NGLC Announces $5.4 Million in Latest Grants Supporting Breakthrough Models for College Readiness and Completion
NGLC grants support blended, personalized learning models – 20 secondary schools and 10 postsecondary degree programs in all
October 17, 2012 (Washington, DC) – Next Generation Learning Challenges (NGLC), an initiative dedicated to improving college readiness and completion, today announced grants totaling $5.4 million for 13 new models of personalized, blended learning at the secondary and postsecondary levels.
Marking the close of its third wave of investments focused on comprehensive, breakthrough models for improving college readiness and completion, NGLC has now provided $30 million in support of 78 secondary and postsecondary education organizations since its inception in 2010. NGLC’s Wave III investments target institutions and organizations launching new breakthrough models that incorporate technology to accelerate and enhance new, personalized, competency-based, blended programs, supported by business models that can sustain expansion.
“NGLC’s thirty Wave III grantees are the new-model builders. They are designing schools and college-level learning pathways that encourage access, persistence, and completion in learning environments that marry technology and close attention to students’ individual needs,” said Andrew Calkins, Deputy Director of NGLC. “They are striving to accelerate and deepen learning for today’s students, who have high expectations for engagement and personalization.”
NGLC’s purpose in funding the new models is to expand educational innovation and to inform the development of other new models. NGLC seeks to ensure that the models developed catalyze change among practitioners, policy makers, researchers, and innovators.
“The response to NGLC’s new-model challenge is game changing, in terms of the ideas as well as the potential impact on learners,” according to Diana Oblinger, President and CEO of EDUCAUSE, which leads the Next Generation Learning Challenges. “While education works well for many, it doesn’t for everyone. We hope these new models will allow more students to be successful in college, career, and society.” Information about the grantees and the models they will build can be found at NGLC’s newly redesigned website, www.nextgenlearning.org.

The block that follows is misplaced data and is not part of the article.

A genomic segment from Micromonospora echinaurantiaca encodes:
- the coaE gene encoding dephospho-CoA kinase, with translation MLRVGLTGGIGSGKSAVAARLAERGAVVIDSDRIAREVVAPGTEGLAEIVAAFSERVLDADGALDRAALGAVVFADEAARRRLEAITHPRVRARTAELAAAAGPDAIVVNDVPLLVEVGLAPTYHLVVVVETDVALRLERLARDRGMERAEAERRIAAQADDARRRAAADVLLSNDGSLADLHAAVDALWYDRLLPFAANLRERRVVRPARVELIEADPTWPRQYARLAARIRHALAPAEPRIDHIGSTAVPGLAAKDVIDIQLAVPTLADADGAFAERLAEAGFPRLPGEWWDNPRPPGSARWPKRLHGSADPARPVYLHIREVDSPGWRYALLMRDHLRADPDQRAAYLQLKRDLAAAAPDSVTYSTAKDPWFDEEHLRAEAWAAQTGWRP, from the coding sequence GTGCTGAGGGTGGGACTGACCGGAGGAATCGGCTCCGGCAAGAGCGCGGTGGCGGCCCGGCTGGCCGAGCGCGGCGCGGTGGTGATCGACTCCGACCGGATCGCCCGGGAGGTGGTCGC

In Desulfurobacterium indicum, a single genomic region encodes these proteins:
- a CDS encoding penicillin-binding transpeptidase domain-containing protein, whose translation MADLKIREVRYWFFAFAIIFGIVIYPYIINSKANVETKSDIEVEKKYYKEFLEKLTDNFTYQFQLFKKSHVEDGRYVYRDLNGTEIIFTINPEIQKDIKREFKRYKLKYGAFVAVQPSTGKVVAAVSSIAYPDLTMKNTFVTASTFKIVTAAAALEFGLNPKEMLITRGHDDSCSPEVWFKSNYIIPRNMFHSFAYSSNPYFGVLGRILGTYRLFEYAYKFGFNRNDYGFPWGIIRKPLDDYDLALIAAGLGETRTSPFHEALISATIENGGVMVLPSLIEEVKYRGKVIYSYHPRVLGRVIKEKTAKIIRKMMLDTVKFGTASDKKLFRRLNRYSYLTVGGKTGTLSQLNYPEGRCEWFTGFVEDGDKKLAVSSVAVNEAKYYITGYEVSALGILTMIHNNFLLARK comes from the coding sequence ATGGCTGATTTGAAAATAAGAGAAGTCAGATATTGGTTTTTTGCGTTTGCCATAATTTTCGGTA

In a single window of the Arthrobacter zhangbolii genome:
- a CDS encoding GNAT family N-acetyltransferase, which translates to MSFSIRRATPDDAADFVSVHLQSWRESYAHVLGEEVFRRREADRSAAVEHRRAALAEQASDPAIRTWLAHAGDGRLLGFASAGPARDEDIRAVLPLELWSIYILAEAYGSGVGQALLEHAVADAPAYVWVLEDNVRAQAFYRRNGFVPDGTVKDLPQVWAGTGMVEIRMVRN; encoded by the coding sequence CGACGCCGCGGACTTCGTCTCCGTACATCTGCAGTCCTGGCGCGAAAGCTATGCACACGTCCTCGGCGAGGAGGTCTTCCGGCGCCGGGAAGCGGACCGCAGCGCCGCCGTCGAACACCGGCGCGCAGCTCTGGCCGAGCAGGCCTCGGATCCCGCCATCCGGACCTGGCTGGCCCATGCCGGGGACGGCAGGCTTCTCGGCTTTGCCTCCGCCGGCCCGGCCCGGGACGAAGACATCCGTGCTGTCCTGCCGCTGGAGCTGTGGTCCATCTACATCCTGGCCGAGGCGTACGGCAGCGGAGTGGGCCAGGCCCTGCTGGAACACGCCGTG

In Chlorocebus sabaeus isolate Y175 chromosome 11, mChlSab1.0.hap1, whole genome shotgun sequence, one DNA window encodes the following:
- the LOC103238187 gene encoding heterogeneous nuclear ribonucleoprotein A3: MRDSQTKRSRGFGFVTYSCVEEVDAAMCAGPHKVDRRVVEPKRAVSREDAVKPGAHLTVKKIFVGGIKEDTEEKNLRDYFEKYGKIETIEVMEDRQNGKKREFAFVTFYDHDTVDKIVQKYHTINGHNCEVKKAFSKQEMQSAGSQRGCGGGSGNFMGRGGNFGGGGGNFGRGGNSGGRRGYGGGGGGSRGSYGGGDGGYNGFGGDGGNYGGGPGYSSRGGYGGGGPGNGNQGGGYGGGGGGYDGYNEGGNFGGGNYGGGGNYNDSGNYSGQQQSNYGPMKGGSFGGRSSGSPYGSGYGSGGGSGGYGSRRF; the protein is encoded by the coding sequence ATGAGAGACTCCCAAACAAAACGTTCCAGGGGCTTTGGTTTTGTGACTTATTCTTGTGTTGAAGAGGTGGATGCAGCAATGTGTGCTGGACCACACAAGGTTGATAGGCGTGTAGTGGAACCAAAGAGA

Grantees Developing Breakthrough Models for College Readiness are creating new, whole-school solutions to improve student performance across secondary education. The seven new grantees will receive $150,000 pre-launch planning grants, and each grantee will be eligible for up to $300,000 in one-to-one matching funds. They include the following:
Aspire Public Schools (Memphis, TN): The nationally-recognized charter management organization operating 34 high-performing schools in California intends to open two K-8 blended learning schools in Memphis as part of Tennessee’s statewide turnaround initiative, the Achievement School District. CODE Aspire is Aspire Public Schools' answer to NGLC’s new-model challenge: a K-8 blended learning school, serving 564 students, offering a rich STEM-focused education, individualized learning, and a school-wide emphasis on computer coding to help build a wide range of cognitive and non-cognitive skills.